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Aldermen to discuss animal shelter contracts today in recessed meeting

The Oxford Board of Aldermen has announced a recessed meeting set for this afternoon at 1 p.m., during which a request for proposal for animal control and shelter services for the city will be discussed.

In the week since the board of directors for the Oxford-Lafayette Humane Society announced its intent to let its management agreement with the City of Oxford expire on Sept. 30, there has been much speculation in the LOU community regarding the future of the animal shelter.

Citing overpopulation as one of the main reasons for their decision, OLHS said a letter addressed to the board of aldermen that they have a new goal to make a “long-lasting impact” on the number of animals in the area.

“Continuing to operate as we are currently, we cannot advance that goal,” the letter read.

Ward 3 Alderman Janice Antonow revealed last week that the OLHS board of directors have begun making plans for a free or low-cost spay and neuter service.

The meeting will only involve discussion about the RFP, a draft which the Aldermen received on Monday, Anotonow said.

Antonow said both she and Oxford Mayor Robyn Tannehill had received calls from interested parties about the shelter, but stressed that no decision would be made until after the RFP is released and bids are accepted.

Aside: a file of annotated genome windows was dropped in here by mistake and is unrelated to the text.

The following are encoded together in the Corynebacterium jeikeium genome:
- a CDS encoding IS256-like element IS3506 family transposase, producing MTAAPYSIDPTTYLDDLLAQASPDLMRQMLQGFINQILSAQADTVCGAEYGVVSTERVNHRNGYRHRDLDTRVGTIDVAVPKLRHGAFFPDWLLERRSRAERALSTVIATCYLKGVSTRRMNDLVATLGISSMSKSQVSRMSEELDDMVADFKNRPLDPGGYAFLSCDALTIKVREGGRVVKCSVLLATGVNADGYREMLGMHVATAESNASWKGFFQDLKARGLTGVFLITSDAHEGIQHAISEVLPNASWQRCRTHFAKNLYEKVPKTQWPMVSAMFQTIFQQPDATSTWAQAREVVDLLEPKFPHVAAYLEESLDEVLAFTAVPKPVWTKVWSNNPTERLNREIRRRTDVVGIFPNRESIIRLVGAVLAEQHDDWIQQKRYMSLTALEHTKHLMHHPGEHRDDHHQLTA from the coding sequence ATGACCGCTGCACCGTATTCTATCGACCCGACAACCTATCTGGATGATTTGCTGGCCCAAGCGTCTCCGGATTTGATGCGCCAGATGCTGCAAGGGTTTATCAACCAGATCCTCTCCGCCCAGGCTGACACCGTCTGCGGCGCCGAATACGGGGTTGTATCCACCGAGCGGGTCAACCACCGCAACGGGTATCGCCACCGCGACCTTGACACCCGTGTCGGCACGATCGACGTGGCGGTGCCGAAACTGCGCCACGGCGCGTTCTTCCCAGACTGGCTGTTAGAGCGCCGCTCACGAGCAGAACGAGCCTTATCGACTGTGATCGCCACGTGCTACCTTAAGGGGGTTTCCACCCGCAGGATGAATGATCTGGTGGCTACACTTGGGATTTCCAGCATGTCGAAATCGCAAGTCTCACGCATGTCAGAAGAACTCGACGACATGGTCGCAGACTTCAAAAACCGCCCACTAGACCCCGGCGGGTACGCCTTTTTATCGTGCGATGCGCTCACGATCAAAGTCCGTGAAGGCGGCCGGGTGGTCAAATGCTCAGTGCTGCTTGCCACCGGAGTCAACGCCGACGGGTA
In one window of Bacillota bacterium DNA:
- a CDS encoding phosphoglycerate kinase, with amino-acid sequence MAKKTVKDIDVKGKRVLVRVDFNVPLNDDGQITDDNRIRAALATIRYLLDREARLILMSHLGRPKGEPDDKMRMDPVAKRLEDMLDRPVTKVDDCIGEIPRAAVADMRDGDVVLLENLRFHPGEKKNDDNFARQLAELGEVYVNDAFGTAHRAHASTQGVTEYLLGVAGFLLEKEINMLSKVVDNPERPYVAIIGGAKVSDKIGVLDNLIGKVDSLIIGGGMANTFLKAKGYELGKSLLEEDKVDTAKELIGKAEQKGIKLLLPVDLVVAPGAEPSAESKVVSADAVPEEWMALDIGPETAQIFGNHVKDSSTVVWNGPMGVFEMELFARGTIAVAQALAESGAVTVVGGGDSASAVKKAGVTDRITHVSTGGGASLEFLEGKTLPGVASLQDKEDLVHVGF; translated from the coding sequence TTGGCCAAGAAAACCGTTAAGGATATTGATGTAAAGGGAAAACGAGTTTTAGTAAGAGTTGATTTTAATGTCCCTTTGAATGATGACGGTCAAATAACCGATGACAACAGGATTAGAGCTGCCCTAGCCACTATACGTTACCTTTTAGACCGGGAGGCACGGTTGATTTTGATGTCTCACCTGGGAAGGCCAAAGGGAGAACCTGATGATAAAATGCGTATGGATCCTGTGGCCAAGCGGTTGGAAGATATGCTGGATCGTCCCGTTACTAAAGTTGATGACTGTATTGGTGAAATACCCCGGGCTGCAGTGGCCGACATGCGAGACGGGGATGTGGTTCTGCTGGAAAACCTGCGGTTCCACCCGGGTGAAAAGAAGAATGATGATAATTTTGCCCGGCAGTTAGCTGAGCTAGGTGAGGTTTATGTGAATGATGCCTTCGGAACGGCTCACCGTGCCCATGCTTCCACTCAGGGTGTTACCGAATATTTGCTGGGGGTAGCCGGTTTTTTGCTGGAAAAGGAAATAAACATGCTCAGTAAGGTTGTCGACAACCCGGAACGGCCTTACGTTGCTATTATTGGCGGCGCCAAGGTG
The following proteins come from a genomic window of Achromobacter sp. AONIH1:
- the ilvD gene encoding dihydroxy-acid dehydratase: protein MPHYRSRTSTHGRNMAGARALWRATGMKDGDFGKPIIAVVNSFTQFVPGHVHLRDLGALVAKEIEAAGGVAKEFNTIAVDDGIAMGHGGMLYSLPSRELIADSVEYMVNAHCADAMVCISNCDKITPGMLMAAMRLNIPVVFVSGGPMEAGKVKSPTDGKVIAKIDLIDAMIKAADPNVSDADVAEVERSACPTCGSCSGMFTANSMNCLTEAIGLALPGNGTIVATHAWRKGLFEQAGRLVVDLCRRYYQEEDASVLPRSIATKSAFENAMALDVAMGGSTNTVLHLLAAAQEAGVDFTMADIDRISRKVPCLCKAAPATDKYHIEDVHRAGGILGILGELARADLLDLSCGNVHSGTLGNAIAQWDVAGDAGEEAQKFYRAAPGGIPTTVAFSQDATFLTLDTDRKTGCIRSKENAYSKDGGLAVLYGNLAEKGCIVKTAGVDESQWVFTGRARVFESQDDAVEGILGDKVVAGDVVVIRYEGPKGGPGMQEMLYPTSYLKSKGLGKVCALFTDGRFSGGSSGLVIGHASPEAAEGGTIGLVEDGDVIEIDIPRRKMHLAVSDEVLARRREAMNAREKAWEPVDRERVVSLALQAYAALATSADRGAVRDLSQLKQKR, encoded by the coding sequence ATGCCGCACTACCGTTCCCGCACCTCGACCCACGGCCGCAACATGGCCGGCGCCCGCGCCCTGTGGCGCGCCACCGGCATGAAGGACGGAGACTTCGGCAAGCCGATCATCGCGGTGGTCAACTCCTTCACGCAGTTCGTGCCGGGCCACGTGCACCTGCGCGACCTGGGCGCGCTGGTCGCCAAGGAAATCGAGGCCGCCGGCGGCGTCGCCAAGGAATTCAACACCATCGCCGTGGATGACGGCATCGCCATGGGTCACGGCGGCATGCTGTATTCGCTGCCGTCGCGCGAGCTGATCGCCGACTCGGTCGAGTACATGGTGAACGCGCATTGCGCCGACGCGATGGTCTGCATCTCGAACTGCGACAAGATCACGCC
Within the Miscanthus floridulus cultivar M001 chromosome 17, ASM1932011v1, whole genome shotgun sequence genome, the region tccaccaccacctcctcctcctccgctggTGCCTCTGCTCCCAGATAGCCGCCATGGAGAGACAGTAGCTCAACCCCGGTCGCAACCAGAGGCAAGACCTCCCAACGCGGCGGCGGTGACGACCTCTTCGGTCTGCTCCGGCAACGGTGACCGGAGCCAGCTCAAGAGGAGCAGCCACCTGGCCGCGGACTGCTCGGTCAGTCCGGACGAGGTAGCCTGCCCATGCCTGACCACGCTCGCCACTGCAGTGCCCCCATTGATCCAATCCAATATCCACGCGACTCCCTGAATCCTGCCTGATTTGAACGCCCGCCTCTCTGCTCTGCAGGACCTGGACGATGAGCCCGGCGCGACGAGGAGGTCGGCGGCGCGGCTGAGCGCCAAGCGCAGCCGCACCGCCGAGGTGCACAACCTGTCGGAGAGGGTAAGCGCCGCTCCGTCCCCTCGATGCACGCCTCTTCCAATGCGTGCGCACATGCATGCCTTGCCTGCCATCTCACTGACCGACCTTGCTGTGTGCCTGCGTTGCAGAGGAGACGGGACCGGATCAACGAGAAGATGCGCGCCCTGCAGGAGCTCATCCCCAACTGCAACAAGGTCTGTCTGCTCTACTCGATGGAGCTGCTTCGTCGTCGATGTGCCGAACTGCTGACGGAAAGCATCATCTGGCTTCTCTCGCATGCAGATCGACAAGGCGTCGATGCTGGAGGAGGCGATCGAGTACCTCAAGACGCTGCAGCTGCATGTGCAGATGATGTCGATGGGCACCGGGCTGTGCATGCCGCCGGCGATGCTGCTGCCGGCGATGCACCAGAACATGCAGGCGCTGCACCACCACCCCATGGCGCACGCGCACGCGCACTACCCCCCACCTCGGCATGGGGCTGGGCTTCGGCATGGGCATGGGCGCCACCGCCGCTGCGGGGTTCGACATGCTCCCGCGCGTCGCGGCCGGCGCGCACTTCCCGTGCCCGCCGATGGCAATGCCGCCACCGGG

“Some people who are calling are under the misconception that we’re just looking for somebody to manage the animal shelter,” Antonow said. “But no, it’s the whole deal. It’s animal control, accepting animals from Oxford and Lafayette County. A lot goes into it. It’s not just sitting at a desk and managing a shelter.”

The first hurdle will come on Oct. 1, when OLHS will officially vacate the premises and the City will begin maintenance work on the building.

The closure could last as long as two months, during which time workers will replace all ceiling tiles and insulation due to a rodent problem, paint walls and possibly complete an unfinished room, Antonow said.

During this closure, Antonow said the City is hoping local organizations will be willing to accept animals collected by its animal control officer.

Antonow said overpopulation is a real problem, and those who do take in animals starting on Oct. 1 will be reimbursed by the City.

Any animals not adopted out by Sept. 30 will be taken in by the new shelter administration, Antonow said.

As far as the animals currently housed in the shelter are concerned, OLHS has seen an uptick in adoptions. Twenty pets found their forever homes on Aug. 11, and it was announced that another seven were adopted out on Monday.

“We are working hard to find homes for all of the animals at OLHS, and pursuing any and all alternatives,” OLHS board member Lee Habeeb told the EAGLE. “We would urge anyone interested in adopting a pet to come on in and help us in the effort.”

According to Habeeb, the shelter will be continuing accepting animals “per our Oxford City contract.”

While many LOU residents and pet parents who rescued animals from OLHS have taken to social media to voice their concerns, Antonow said there was one misconception she’d like to clear up: the City is not forcing OLHS to leave the shelter.

“The city did not tell Oxford-Lafayette Humane Society they had to leave. This was nothing to do with the city,” Antonow said. “They did not do anything to breach their contract. They were doing fine as far as being transparent in all the things we asked them to do. This was their choice, and I’m sure it was a hard decision.”